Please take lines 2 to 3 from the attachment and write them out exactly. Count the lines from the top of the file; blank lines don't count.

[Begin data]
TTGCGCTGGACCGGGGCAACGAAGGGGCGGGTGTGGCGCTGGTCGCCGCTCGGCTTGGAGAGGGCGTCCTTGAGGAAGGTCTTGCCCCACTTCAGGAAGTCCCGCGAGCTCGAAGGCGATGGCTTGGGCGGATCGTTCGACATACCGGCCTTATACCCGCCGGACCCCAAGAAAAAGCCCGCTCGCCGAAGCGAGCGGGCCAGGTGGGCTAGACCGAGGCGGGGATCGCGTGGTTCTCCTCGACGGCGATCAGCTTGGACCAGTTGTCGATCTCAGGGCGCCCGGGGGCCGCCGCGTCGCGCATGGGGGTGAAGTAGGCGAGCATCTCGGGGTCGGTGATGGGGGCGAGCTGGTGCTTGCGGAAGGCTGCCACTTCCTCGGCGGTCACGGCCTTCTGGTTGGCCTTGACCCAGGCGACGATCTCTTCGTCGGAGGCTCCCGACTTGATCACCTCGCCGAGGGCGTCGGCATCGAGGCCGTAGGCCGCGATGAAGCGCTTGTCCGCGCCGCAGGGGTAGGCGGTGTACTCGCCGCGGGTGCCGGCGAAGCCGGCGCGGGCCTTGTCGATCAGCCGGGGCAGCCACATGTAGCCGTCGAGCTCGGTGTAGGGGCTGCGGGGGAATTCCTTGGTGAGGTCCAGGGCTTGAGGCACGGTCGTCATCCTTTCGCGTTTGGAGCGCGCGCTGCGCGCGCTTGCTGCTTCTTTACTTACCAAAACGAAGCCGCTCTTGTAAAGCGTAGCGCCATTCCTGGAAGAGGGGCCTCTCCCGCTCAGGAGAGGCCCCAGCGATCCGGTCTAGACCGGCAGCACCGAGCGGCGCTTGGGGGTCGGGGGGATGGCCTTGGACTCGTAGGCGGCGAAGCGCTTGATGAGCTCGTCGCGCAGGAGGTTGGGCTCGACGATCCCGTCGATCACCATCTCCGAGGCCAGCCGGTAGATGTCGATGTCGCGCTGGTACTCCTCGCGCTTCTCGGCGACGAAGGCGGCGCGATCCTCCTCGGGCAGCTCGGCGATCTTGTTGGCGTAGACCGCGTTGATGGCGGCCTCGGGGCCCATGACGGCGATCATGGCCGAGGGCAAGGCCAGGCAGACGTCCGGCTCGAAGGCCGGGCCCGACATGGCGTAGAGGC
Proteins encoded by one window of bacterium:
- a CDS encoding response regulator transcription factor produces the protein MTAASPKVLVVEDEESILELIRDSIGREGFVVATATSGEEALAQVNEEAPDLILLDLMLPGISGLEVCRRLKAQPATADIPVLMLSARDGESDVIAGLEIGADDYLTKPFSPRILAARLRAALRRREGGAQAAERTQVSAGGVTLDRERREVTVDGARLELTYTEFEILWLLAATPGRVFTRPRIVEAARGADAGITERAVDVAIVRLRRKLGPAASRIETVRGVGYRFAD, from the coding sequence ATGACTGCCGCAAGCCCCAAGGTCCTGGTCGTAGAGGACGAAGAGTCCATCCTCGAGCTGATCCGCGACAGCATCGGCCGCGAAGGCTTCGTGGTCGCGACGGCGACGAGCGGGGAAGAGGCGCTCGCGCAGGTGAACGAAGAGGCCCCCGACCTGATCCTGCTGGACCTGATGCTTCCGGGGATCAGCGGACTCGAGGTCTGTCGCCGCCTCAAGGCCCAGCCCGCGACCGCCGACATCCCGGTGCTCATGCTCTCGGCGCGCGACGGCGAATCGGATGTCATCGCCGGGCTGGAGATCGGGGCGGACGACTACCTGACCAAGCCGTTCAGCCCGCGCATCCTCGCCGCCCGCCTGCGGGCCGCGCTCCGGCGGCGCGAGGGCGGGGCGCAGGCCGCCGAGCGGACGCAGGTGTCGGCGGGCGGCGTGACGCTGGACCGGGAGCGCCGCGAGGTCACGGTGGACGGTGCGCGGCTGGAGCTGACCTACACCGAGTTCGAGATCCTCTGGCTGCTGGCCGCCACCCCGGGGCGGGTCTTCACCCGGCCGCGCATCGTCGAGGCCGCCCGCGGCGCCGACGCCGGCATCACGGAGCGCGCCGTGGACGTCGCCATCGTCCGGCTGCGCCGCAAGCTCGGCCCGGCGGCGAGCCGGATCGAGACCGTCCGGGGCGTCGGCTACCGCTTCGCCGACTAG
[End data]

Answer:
Proteins encoded by one window of bacterium:
- a CDS encoding response regulator transcription factor produces the protein MTAASPKVLVVEDEESILELIRDSIGREGFVVATATSGEEALAQVNEEAPDLILLDLMLPGISGLEVCRRLKAQPATADIPVLMLSARDGESDVIAGLEIGADDYLTKPFSPRILAARLRAALRRREGGAQAAERTQVSAGGVTLDRERREVTVDGARLELTYTEFEILWLLAATPGRVFTRPRIVEAARGADAGITERAVDVAIVRLRRKLGPAASRIETVRGVGYRFAD, from the coding sequence ATGACTGCCGCAAGCCCCAAGGTCCTGGTCGTAGAGGACGAAGAGTCCATCCTCGAGCTGATCCGCGACAGCATCGGCCGCGAAGGCTTCGTGGTCGCGACGGCGACGAGCGGGGAAGAGGCGCTCGCGCAGGTGAACGAAGAGGCCCCCGACCTGATCCTGCTGGACCTGATGCTTCCGGGGATCAGCGGACTCGAGGTCTGTCGCCGCCTCAAGGCCCAGCCCGCGACCGCCGACATCCCGGTGCTCATGCTCTCGGCGCGCGACGGCGAATCGGATGTCATCGCCGGGCTGGAGATCGGGGCGGACGACTACCTGACCAAGCCGTTCAGCCCGCGCATCCTCGCCGCCCGCCTGCGGGCCGCGCTCCGGCGGCGCGAGGGCGGGGCGCAGGCCGCCGAGCGGACGCAGGTGTCGGCGGGCGGCGTGACGCTGGACCGGGAGCGCCGCGAGGTCACGGTGGACGGTGCGCGGCTGGAGCTGACCTACACCGAGTTCGAGATCCTCTGGCTGCTGGCCGCCACCCCGGGGCGGGTCTTCACCCGGCCGCGCATCGTCGAGGCCGCCCGCGGCGCCGACGCCGGCATCACGGAGCGCGCCGTGGACGTCGCCATCGTCCGGCTGCGCCGCAAGCTCGGCCCGGCGGCGAGCCGGATCGAGACCGTCCGGGGCGTCGGCTACCGCTTCGCCGACTAG